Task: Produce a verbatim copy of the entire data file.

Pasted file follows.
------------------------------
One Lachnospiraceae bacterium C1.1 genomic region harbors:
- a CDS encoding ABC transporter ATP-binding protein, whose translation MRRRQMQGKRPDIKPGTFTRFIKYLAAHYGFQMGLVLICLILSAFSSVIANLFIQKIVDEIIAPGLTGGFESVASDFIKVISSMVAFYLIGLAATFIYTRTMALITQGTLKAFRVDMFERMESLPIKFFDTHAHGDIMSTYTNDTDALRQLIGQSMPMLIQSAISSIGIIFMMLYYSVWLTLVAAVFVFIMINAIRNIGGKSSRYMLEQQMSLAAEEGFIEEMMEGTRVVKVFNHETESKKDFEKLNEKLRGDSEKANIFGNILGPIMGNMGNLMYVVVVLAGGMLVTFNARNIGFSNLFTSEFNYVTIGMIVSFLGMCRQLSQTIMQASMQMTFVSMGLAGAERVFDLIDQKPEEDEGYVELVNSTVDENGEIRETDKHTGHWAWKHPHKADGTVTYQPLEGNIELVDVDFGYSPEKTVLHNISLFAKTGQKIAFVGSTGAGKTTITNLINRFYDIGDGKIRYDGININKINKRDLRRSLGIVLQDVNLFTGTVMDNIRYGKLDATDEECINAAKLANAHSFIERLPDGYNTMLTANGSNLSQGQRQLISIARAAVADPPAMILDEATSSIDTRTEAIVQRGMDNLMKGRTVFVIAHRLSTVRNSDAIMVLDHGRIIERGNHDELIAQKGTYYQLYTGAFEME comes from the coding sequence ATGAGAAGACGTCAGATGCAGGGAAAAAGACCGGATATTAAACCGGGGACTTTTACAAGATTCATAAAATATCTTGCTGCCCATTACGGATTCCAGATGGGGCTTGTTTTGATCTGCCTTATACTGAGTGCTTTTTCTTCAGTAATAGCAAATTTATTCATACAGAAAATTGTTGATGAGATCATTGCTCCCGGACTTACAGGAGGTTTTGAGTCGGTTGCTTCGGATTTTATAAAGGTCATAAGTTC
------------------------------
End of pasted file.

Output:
One Lachnospiraceae bacterium C1.1 genomic region harbors:
- a CDS encoding ABC transporter ATP-binding protein, whose translation MRRRQMQGKRPDIKPGTFTRFIKYLAAHYGFQMGLVLICLILSAFSSVIANLFIQKIVDEIIAPGLTGGFESVASDFIKVISSMVAFYLIGLAATFIYTRTMALITQGTLKAFRVDMFERMESLPIKFFDTHAHGDIMSTYTNDTDALRQLIGQSMPMLIQSAISSIGIIFMMLYYSVWLTLVAAVFVFIMINAIRNIGGKSSRYMLEQQMSLAAEEGFIEEMMEGTRVVKVFNHETESKKDFEKLNEKLRGDSEKANIFGNILGPIMGNMGNLMYVVVVLAGGMLVTFNARNIGFSNLFTSEFNYVTIGMIVSFLGMCRQLSQTIMQASMQMTFVSMGLAGAERVFDLIDQKPEEDEGYVELVNSTVDENGEIRETDKHTGHWAWKHPHKADGTVTYQPLEGNIELVDVDFGYSPEKTVLHNISLFAKTGQKIAFVGSTGAGKTTITNLINRFYDIGDGKIRYDGININKINKRDLRRSLGIVLQDVNLFTGTVMDNIRYGKLDATDEECINAAKLANAHSFIERLPDGYNTMLTANGSNLSQGQRQLISIARAAVADPPAMILDEATSSIDTRTEAIVQRGMDNLMKGRTVFVIAHRLSTVRNSDAIMVLDHGRIIERGNHDELIAQKGTYYQLYTGAFEME comes from the coding sequence ATGAGAAGACGTCAGATGCAGGGAAAAAGACCGGATATTAAACCGGGGACTTTTACAAGATTCATAAAATATCTTGCTGCCCATTACGGATTCCAGATGGGGCTTGTTTTGATCTGCCTTATACTGAGTGCTTTTTCTTCAGTAATAGCAAATTTATTCATACAGAAAATTGTTGATGAGATCATTGCTCCCGGACTTACAGGAGGTTTTGAGTCGGTTGCTTCGGATTTTATAAAGGTCATAAGTTC